HCLSIG BioRDF Subgroup/Demo Thoughts/ADNI
Alzheimer's Disease NeuroImaging Initiative
ADNI will compare neuroimaging, biological and clinical information from study participants seeking correlations among the data that will track the progress of memory loss from its earliest stages. Neuroimaging research has suggested that PET or MRI may serve as a more sensitive and consistent measure of disease progression than the neuropsychological and cognitive assessments now typically used in research. Ultimately, standardizing the methodology for neuroimaging could provide a better way to compare results from different trials and studies, a major goal of the Initiative.
- A longitudinal, prospective, naturalistic study of normal aging, mild cognitive impairment, and early AD to evaluate neuroimaging and potential biomarkers.
- A public database, in which investigators participating and those not participating in the initiative can use the data for analyses.
- Identify neuroimaging and biomarkers that can track the progress of the MCI and AD and monitor the effectiveness of new treatments.
- Validate imaging and biomarker data by correlating with neuropsych and behavioral data.
- Improve methods for clinical trials
- Funding from the NIH, and private partners include Pfizer, Wyeth, Lilly, Merck, GSK, AZ, and Novartis.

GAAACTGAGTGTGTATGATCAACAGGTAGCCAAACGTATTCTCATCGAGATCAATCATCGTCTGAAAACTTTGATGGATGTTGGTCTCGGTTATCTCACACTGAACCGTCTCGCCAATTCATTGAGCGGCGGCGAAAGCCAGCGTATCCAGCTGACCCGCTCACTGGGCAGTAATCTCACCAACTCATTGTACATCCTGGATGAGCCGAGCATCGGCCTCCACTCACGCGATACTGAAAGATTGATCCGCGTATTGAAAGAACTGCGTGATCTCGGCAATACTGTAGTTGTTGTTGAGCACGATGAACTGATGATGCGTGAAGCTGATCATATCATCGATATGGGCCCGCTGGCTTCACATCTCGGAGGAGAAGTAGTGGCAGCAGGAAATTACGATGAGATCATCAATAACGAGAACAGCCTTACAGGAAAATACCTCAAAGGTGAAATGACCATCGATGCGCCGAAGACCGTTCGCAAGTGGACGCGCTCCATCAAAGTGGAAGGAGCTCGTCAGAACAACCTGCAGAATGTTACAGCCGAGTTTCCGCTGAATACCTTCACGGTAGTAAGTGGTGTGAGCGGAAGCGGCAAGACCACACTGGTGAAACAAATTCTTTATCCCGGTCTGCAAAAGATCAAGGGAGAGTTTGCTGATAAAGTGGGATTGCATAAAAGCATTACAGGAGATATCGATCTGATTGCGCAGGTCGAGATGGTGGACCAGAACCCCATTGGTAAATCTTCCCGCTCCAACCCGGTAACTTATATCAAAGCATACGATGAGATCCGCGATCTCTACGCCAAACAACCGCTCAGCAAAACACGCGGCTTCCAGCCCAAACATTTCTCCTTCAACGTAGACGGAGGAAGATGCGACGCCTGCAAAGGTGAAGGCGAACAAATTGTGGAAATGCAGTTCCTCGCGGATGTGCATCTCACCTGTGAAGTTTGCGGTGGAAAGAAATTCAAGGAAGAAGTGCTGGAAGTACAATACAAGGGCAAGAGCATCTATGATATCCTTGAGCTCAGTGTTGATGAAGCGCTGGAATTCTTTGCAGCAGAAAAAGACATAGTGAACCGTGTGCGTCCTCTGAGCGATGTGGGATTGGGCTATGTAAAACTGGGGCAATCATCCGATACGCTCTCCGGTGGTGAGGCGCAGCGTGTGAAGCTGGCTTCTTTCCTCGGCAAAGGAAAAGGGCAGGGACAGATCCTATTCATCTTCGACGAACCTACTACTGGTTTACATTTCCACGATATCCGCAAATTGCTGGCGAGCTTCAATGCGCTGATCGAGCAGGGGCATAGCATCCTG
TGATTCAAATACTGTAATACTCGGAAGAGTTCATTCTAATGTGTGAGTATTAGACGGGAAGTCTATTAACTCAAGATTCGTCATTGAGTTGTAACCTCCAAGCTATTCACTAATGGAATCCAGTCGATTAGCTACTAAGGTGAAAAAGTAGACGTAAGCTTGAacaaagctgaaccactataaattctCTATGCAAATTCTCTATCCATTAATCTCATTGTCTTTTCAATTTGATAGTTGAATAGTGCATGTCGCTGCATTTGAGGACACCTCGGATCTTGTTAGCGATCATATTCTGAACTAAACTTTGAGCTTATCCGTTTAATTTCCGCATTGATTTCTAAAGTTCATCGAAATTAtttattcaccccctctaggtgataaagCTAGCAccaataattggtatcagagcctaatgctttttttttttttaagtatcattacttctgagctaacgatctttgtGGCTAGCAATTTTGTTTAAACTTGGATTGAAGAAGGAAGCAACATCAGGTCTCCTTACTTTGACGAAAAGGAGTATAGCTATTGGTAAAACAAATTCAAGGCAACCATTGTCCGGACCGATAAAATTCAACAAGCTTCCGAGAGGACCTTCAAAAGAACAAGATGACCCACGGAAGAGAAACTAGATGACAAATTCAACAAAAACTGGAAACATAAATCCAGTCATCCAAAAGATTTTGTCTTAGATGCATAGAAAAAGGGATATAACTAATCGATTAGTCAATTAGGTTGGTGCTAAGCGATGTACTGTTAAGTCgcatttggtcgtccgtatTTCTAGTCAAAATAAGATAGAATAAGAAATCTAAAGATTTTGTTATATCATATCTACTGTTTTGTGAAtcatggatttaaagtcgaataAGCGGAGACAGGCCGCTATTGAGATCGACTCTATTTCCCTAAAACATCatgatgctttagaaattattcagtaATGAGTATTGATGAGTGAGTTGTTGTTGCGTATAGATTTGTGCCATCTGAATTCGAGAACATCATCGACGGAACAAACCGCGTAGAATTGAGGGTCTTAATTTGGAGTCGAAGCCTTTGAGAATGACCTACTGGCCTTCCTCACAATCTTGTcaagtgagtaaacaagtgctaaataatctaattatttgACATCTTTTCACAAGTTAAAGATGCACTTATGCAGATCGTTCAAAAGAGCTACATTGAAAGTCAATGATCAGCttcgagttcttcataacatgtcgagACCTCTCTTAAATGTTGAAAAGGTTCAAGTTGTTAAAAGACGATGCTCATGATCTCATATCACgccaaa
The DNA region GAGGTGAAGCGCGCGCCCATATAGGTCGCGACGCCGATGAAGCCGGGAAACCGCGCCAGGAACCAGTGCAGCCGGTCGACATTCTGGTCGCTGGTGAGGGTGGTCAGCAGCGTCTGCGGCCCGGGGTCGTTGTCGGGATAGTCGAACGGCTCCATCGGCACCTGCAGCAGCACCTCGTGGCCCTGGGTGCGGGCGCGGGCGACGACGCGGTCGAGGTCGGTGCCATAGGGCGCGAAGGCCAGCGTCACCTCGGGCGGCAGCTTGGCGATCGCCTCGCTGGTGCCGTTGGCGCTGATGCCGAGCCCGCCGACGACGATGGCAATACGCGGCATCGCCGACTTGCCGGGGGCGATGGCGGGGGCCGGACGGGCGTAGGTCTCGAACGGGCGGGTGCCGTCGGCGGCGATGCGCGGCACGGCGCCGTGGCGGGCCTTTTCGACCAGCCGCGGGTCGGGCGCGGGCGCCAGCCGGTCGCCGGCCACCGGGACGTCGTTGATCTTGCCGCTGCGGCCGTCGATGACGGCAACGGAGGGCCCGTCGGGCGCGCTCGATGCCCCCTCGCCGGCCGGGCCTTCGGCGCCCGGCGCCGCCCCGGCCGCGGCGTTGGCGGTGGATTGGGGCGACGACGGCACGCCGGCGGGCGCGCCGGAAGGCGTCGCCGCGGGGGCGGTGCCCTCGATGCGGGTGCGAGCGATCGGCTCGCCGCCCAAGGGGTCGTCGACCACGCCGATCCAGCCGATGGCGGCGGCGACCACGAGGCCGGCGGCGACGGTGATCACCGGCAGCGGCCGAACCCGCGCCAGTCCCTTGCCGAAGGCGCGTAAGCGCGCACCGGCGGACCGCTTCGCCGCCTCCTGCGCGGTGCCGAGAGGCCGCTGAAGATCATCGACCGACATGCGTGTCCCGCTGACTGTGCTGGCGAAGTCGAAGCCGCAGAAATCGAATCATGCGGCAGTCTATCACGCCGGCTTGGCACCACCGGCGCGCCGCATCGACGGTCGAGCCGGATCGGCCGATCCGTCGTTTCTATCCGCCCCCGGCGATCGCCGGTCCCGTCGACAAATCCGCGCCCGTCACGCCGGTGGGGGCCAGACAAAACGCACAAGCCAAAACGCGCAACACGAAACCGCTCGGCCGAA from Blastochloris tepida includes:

- MCI (n=400): 0, 6, 12, 18, 24, 36 months
- AD (n=200): 0, 6, 12, 24 months
- Controls (n=200): 0, 6, 12, 18, 24, 36 months
- Clinical, MRI (1.5T) at all time points
- FDG PET at all time points in 50%
- 3T MRI at all time points in 25%
- Blood and urine at all time points from all subject, CSF from 20% of subjects less often
- Patient enrollment began April-July 2005 and ended July 2006. Completion of project in 2009.
Data Sharing Agreement
- Biomarker core is led by John Trojanowski at the University of Pennsylvania.
- Goal is to create an ADNI biological fluid bank in the biomarker core.
- Measure the following analytes in ADNI subjects: ApoE genotype, Homocysteine (blood), Isoprostanes (blood, urine, CSF), Tau and AB (CSF), and Sulfatides (CSF).
- Many studies have shown changes in the brain of normal aging and AD.
- Structural MRI shows shrinkage, especially of median temporal lobe and cortex.
- FDG PET shows reduced metabolism.
- AD biomarkers can improve diagnosis and reflect disease progression
- Great potential for use in clinical trials and for early detection.